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Thursday, Sep 21, 2023

Valley column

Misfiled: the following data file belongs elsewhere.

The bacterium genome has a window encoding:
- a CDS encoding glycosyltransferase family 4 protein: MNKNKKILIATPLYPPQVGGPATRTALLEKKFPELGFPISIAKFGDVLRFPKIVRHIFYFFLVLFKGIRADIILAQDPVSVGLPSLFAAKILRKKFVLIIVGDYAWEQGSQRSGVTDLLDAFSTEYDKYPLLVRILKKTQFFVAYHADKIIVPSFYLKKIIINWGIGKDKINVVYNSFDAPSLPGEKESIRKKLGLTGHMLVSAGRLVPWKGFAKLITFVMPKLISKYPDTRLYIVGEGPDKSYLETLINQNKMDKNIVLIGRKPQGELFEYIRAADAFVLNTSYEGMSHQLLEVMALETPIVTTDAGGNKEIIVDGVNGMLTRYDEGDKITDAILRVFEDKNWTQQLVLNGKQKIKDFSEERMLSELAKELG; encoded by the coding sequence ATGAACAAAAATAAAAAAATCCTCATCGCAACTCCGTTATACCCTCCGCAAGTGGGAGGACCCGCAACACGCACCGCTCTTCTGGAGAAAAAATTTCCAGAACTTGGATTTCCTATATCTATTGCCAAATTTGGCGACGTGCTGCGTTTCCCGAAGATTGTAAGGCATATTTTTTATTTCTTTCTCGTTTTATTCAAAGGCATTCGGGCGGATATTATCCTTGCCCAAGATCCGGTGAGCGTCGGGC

JOYZELLE DAVIS California State University, Northridge is in negotiations to develop a biotechnology campus and sound stages on 65 acres of property that the school has been trying for almost a decade to convert into revenue-generating uses. Entrepreneur Alfred Mann, owner of several biotechnical companies, has proposed building a research and development campus on 28 acres of the university’s north campus property, said Frank Wein, director of north campus development for CSUN. The planned project, which could be as large as 600,000 square feet, would serve as the new headquarters for Mann’s three Sylmar-based companies Advanced Bionics Corp., MiniMed Inc. and MRG Inc. A development agreement isn’t expected to be signed until the middle of this month, but Mann and the university are in discussions to build four two-story buildings for his biotechnology firms, as well as a 40,000-square-foot conference center that Mann would donate to the university, Wein said. CSUN is currently in negotiations with an entertainment company to build sound stages and post-production facilities on another portion of 12 to 18 acres of north campus land. Wein declined to disclose the company’s name and said those discussions lag the Mann talks by about two months. Both of the potential developments would be financed by the private-sector parties, who would sign long-term ground leases with the university. Both Mann and the entertainment company would integrate internship and work/study programs into their operations to complement the university’s curriculum, Wein said. CSUN is in the process of preparing a master environmental impact report for the entire 353-acre campus, which takes into account the two north campus proposals. The EIR also takes into account proposed physical improvements to the entire university, such as a loop road, coordinated signage to give the university a uniform idenity, and landscaping, Wein said. The full north campus plan, including details on both the Mann proposal and entertainment-related proposal, will be presented to the university’s board of trustees in May, when the EIR is expected to be complete. The university has been considering developing the north section of its campus since the late 1980s, but the one-two punch of the recession and the 1994 Northridge quake stalled all prospects until recently. Earlier this year, the university had considered a 20-acre upscale retail development but dropped that plan because market studies showed it would not be profitable, Wein said. Community groups also strongly opposed the project. Burbank shifts The 1935 N. Buena Vista St. building in Burbank, located near Empire Avenue, was recently sold to a new owner with one of the building’s two major tenants expanding and the other moving out. In late October, Lowe Enterprises Inc. purchased the 130,000-square-foot building from Warner Bros., one of the building’s major tenants. Once that sale closed, Warner Bros. negotiated a 12-year lease to occupy the entire building, according to Rick Newman, president of Lowe. Warner plans to move two or three of its divisions into the office and renovate the 41-year-old building to give it a “backlot feel” with more light and open floor space, Newman said. Meanwhile, the building’s other tenant, French computer software firm Dassault Systems S.A., just signed a lease in Woodland Hills. The firm had been searching for a new headquarters for almost a year because it wanted a “more prestigious corporate environment” than the former Lockheed industrial building, according to Duane Cody of Cushman & Wakefeld Inc. Cody and Ron Wade represented Dassault in the deal. The software firm will be leaving Burbank to take the 50,000-square-foot space at The Trillium office tower that Amwest Insurance vacated when it moved to its build-to-suit office in Calabasas last spring. Dassault signed a $12 million, 10-year lease for three floors at The Trillium. The firm chose the Warner Center building in part because it wanted better access to the high-tech labor pool that lives along the Ventura (101) Freeway corridor, Cody said. The Dassault lease means The Trillium is now 99 percent leased, according to Tom Festa of Grubb & Ellis Co., who represented the landlord in the deal along with Jim Lindvall. That will change, however, when health maintenance organization CareAmerica Health Plans leaves its 250,000 square feet of space in September to move to its built-to-suit facility in West Hills. Sold, finally After almost five years on the market, the Exxon Building in Thousand Oaks has finally been sold. Lincoln Properties purchased the 165,000-square-foot building for $16.7 million. Exxon will continue to occupy about 50,000 square feet. Lincoln plans to renovate the building to Class A status and lease out the remaining 115,000 square feet to various tenants. The building had languished on the market because Lincoln was “the first buyer to have the insight that the building could be leased out to multiple tenants,” said Tom Festa, an associate vice president at Grubb & Ellis who represented Lincoln in the sale. Once the office is renovated, it will be one of the largest blocks of contiguous Class A space in the Thousand Oaks office market, Fest said. Exxon constructed the Hillcrest Drive building as a build-to-suit for itself in 1983. Since then, the oil company has spread its operations among several other locations but never subleased its empty space. Glendale mall Phoenix-based Vestar Development Co. closed on its purchase of the eight-acre Glendale Fashion Center at the end of December. Vestar is the third ownership group in the past three years that has tried to revive the 300,000-square-foot shopping center, which was built in the 1960s and damaged in the Northridge quake. Vestar plans to demolish all the buildings on the site and build a 265,000-square-foot, two-level vertical shopping center. The project, slated to break ground in the first quarter of this year, is already 95 percent leased, according to Tim Genske and Hamo Rostamian of CB Commercial Real Estate Group, who represented the seller, Chicago-based real estate firm Balcor, in the transaction. Redevelopment plan The city of Burbank recently issued a request for proposals for another redevelopment project in its downtown district. The request was sent out to exisiting property owners and tenants at the four-acre site at the corner of Magnolia Boulevard and First Street, adjacent to the popular retail district along San Fernando Boulevard. The city would like to convert the parking lot and handful of retail and office spaces into an entertainment-retail project. The property owners and tenants which include an AMC Theatre and an Elks Club have the first right to redevelop the property. If the city does not like any of their proposals, it will extend the request to the development community at large, according to a city planning department spokesman.